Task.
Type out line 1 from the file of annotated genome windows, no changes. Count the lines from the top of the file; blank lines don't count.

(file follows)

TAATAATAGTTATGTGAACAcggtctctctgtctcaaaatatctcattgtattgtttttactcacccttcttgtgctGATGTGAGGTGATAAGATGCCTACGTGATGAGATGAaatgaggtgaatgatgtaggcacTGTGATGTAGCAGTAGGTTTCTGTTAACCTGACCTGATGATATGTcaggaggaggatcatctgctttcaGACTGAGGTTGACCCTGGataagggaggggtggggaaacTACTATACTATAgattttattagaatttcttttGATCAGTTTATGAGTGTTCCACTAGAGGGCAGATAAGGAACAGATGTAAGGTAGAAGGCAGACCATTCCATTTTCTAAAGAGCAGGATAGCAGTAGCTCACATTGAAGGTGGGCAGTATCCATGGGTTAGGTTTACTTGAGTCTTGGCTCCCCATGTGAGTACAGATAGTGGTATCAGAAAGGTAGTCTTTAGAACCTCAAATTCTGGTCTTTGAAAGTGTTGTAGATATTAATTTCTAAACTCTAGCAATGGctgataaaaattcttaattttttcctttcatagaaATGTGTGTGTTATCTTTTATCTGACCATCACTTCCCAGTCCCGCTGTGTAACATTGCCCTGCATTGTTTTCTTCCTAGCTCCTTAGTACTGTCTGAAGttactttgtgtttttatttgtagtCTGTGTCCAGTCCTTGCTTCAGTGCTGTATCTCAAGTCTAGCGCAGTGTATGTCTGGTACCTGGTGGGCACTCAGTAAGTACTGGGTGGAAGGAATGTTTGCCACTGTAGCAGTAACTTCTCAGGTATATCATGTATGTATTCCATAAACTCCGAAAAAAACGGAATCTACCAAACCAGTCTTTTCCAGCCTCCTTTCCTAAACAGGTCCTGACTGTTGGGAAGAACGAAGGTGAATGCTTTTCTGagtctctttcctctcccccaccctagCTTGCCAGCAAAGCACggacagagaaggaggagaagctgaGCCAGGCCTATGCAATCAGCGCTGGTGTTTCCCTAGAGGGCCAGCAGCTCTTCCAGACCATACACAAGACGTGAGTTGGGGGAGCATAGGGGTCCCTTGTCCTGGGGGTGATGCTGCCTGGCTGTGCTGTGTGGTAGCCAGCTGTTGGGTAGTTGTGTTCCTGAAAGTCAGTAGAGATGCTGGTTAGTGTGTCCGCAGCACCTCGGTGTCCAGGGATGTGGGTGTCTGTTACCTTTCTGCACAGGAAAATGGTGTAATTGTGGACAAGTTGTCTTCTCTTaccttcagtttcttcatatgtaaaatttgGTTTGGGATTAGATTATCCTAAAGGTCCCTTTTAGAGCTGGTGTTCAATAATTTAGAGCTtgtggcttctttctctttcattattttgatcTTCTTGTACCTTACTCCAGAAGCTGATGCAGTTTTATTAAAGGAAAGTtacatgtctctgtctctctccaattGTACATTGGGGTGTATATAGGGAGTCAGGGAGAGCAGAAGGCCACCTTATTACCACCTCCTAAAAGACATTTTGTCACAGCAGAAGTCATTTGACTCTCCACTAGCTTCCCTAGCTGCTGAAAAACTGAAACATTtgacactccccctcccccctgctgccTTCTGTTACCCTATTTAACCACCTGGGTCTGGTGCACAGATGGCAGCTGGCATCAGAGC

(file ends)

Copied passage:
TAATAATAGTTATGTGAACAcggtctctctgtctcaaaatatctcattgtattgtttttactcacccttcttgtgctGATGTGAGGTGATAAGATGCCTACGTGATGAGATGAaatgaggtgaatgatgtaggcacTGTGATGTAGCAGTAGGTTTCTGTTAACCTGACCTGATGATATGTcaggaggaggatcatctgctttcaGACTGAGGTTGACCCTGGataagggaggggtggggaaacTACTATACTATAgattttattagaatttcttttGATCAGTTTATGAGTGTTCCACTAGAGGGCAGATAAGGAACAGATGTAAGGTAGAAGGCAGACCATTCCATTTTCTAAAGAGCAGGATAGCAGTAGCTCACATTGAAGGTGGGCAGTATCCATGGGTTAGGTTTACTTGAGTCTTGGCTCCCCATGTGAGTACAGATAGTGGTATCAGAAAGGTAGTCTTTAGAACCTCAAATTCTGGTCTTTGAAAGTGTTGTAGATATTAATTTCTAAACTCTAGCAATGGctgataaaaattcttaattttttcctttcatagaaATGTGTGTGTTATCTTTTATCTGACCATCACTTCCCAGTCCCGCTGTGTAACATTGCCCTGCATTGTTTTCTTCCTAGCTCCTTAGTACTGTCTGAAGttactttgtgtttttatttgtagtCTGTGTCCAGTCCTTGCTTCAGTGCTGTATCTCAAGTCTAGCGCAGTGTATGTCTGGTACCTGGTGGGCACTCAGTAAGTACTGGGTGGAAGGAATGTTTGCCACTGTAGCAGTAACTTCTCAGGTATATCATGTATGTATTCCATAAACTCCGAAAAAAACGGAATCTACCAAACCAGTCTTTTCCAGCCTCCTTTCCTAAACAGGTCCTGACTGTTGGGAAGAACGAAGGTGAATGCTTTTCTGagtctctttcctctcccccaccctagCTTGCCAGCAAAGCACggacagagaaggaggagaagctgaGCCAGGCCTATGCAATCAGCGCTGGTGTTTCCCTAGAGGGCCAGCAGCTCTTCCAGACCATACACAAGACGTGAGTTGGGGGAGCATAGGGGTCCCTTGTCCTGGGGGTGATGCTGCCTGGCTGTGCTGTGTGGTAGCCAGCTGTTGGGTAGTTGTGTTCCTGAAAGTCAGTAGAGATGCTGGTTAGTGTGTCCGCAGCACCTCGGTGTCCAGGGATGTGGGTGTCTGTTACCTTTCTGCACAGGAAAATGGTGTAATTGTGGACAAGTTGTCTTCTCTTaccttcagtttcttcatatgtaaaatttgGTTTGGGATTAGATTATCCTAAAGGTCCCTTTTAGAGCTGGTGTTCAATAATTTAGAGCTtgtggcttctttctctttcattattttgatcTTCTTGTACCTTACTCCAGAAGCTGATGCAGTTTTATTAAAGGAAAGTtacatgtctctgtctctctccaattGTACATTGGGGTGTATATAGGGAGTCAGGGAGAGCAGAAGGCCACCTTATTACCACCTCCTAAAAGACATTTTGTCACAGCAGAAGTCATTTGACTCTCCACTAGCTTCCCTAGCTGCTGAAAAACTGAAACATTtgacactccccctcccccctgctgccTTCTGTTACCCTATTTAACCACCTGGGTCTGGTGCACAGATGGCAGCTGGCATCAGAGC